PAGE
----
After reading Darrin’s and Ed’s discussion about the tallest tropical trees (viewtopic.php?f=48&t=5186), I got the idea of doing a literature study about Araucaria hunsteinii (klinki pine), which is the tallest tropical tree in Ed’s table (from “The Tropical Rain Forest an Ecological Study” by Richards).
Gray’s paper (1975) is very interesting. Most importantly, the height of 88.9 m is a tape-drop measurement! Direct quotation from Gray (1975, p. 276):
The tallest A. hunsteinii [in Gray’s study, see below] was 78.7 m, which is a good deal less than the recorded maximum (88.9 m) which was measured in 1941 by a climber carrying a steel tape to the top (L. G. Cavanaugh, personal communication, 1974).
Gray conducted his own study in eight 50 x 50 m plots in the same Bulolo area but a considerable proportion of the Araucaria forests in the area had been harvested before the study. Womersley & McAdam (see below) wrote already in 1957: “The natural stands of the Bulolo Valley are being replaced with plantations of the same species”. Thus, it appears that the tallest trees were gone long since. In Gray’s study the trees were felled and measured lying on the ground.
In Gray’s paper there is a table showing the tallest reported heights: 5 records are at least 85 meters. However, some of them appear to be rounded estimations rather than measurements (this is also Gray’s opinion). Of the cited references, I got my hands on the following two:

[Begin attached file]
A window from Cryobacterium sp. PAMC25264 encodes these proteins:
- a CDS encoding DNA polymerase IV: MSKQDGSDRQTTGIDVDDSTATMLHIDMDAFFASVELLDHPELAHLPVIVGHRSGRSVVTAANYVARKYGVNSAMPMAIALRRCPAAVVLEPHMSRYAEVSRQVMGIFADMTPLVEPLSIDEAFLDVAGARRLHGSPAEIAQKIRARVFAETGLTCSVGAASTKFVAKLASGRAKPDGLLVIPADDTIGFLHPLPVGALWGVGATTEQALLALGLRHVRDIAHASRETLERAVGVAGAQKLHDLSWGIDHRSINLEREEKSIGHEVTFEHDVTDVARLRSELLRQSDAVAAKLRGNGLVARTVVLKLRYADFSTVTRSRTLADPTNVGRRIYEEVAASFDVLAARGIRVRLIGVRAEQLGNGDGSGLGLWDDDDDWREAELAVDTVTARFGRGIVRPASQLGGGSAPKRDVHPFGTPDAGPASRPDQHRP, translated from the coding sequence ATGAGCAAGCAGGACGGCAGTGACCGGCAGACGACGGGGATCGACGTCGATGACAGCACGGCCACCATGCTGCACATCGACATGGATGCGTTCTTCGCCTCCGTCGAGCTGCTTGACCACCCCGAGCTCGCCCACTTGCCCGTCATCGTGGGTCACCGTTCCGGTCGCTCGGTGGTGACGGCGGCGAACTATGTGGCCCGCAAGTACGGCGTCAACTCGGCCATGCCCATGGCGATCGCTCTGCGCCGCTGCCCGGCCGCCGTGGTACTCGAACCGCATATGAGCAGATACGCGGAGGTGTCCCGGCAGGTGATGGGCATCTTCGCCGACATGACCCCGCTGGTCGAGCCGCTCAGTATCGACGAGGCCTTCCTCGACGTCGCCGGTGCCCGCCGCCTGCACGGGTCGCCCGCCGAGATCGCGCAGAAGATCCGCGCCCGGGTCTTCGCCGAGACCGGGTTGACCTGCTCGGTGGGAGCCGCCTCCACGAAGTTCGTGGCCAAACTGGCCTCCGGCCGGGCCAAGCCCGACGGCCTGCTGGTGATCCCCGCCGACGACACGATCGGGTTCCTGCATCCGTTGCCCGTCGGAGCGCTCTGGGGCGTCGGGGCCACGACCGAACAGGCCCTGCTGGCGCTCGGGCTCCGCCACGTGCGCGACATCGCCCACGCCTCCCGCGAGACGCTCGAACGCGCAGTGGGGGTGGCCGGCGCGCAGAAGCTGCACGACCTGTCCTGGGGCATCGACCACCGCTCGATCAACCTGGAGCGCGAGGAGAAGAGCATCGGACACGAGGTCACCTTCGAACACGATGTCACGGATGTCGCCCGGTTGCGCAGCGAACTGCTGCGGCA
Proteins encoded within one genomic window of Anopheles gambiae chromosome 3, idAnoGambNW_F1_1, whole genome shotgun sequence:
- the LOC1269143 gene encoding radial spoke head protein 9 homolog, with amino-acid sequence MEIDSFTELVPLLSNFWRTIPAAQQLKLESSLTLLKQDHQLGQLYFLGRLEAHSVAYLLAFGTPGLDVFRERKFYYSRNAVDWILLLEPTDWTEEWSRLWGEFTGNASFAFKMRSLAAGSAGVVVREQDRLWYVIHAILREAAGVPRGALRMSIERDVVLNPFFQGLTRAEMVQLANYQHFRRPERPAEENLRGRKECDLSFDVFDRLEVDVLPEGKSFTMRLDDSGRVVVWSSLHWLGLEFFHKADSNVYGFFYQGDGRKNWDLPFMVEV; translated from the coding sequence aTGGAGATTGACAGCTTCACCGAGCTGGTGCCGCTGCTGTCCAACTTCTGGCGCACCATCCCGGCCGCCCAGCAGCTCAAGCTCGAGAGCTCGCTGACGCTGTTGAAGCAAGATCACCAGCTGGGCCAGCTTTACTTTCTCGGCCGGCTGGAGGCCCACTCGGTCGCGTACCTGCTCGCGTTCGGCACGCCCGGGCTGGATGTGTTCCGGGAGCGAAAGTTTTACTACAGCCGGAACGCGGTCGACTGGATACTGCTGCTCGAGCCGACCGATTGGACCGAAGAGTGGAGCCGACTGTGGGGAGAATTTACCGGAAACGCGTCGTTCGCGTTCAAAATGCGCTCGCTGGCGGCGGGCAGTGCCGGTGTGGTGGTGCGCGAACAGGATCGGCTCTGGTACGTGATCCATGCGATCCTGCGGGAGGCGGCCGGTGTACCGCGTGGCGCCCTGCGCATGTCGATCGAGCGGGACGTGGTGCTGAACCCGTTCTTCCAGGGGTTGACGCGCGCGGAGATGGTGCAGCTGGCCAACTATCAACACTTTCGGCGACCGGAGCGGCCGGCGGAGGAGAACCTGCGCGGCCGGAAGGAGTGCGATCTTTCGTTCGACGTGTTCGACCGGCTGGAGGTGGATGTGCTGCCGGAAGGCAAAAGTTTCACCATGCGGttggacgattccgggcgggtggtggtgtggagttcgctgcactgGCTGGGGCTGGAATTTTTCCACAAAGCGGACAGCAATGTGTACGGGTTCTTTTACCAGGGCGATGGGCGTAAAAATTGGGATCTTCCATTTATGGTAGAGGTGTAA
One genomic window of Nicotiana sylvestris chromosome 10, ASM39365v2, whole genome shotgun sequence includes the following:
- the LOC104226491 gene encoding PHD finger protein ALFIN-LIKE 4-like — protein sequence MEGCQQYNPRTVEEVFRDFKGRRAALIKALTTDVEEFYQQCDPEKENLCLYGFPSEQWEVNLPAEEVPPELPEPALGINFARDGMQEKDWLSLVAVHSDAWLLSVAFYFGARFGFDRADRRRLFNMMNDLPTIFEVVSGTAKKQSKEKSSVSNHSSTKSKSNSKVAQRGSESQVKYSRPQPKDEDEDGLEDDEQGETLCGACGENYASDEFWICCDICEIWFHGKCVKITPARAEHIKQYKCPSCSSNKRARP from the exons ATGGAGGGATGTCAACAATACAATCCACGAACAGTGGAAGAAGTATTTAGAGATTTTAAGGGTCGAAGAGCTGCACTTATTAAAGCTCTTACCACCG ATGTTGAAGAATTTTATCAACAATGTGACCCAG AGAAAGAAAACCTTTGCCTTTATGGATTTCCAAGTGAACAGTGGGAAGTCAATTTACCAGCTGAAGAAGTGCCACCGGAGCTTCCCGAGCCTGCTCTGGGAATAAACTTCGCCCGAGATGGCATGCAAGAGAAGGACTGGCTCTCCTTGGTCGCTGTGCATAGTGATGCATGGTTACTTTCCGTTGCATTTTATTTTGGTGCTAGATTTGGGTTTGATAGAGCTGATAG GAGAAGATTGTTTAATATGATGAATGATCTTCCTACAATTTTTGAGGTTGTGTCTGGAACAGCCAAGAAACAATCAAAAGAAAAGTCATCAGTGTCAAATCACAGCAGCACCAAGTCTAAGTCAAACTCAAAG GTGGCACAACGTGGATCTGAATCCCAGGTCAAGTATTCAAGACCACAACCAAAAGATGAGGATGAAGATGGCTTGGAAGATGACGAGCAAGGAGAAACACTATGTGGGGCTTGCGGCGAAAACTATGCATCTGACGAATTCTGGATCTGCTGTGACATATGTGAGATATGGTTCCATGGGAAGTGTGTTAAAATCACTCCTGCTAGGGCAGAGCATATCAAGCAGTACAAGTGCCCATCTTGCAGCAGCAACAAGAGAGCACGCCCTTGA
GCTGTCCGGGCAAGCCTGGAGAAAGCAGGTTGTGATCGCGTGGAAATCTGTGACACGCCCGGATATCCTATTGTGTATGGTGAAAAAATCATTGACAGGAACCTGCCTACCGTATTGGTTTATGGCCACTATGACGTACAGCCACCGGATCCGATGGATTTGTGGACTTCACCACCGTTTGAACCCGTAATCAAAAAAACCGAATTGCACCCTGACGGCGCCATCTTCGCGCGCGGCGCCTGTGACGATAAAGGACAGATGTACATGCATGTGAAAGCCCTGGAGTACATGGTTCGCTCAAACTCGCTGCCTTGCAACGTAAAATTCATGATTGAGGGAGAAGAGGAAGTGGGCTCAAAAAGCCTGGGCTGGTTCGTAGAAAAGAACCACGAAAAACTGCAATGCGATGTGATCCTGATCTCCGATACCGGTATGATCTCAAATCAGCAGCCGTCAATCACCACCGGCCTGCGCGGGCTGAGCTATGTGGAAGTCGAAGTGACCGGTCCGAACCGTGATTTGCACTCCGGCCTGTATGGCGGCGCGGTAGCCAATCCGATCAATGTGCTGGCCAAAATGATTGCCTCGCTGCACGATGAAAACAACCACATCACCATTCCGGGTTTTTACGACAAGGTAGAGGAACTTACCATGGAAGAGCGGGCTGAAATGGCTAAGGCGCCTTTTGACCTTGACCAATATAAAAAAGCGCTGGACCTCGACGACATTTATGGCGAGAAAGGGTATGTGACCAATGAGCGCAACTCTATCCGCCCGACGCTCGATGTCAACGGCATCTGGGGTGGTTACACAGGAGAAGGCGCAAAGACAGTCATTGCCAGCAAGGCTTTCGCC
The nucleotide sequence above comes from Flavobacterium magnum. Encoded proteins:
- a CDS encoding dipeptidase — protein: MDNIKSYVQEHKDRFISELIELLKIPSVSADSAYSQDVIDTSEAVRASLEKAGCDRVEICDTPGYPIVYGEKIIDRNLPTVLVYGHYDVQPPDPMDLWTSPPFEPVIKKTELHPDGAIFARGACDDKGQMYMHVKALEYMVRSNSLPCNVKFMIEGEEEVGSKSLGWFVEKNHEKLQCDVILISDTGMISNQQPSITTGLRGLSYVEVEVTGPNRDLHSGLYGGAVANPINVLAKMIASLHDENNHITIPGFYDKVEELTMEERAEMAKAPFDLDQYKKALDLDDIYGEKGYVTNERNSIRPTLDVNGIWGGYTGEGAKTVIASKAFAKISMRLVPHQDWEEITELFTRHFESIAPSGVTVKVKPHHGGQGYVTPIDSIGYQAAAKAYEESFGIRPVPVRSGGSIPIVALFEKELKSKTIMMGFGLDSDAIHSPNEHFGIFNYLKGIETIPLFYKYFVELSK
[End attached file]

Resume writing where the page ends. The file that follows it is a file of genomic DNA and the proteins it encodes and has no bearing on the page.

- Havel, J. J. (1971): The Araucaria forests of New Guinea and their regenerative capacity. J. Ecol. 59, 203-14.
- Womersley & McAdam (1957): The forests and forest conditions in the territories of Papua and New Guinea.
According to Havel: “Araucarias of all sizes from seedlings to veterans 280 ft (85 m) tall are common [in a forest type].” Thus, likely only an estimation.
From Womersley & McAdam’s species description: “… a Klinki Pine to 280 feet in height has been measured.” He gives no description of the method.
I propose we accept the 88.9-m Araucaria hunsteinii as the all-time height record for tropical trees, as it is tape-drop measured. If we reject it only because it is over 70 years old, do we then accept that serious tree measurers in 2085 reject our measurements only because of their age?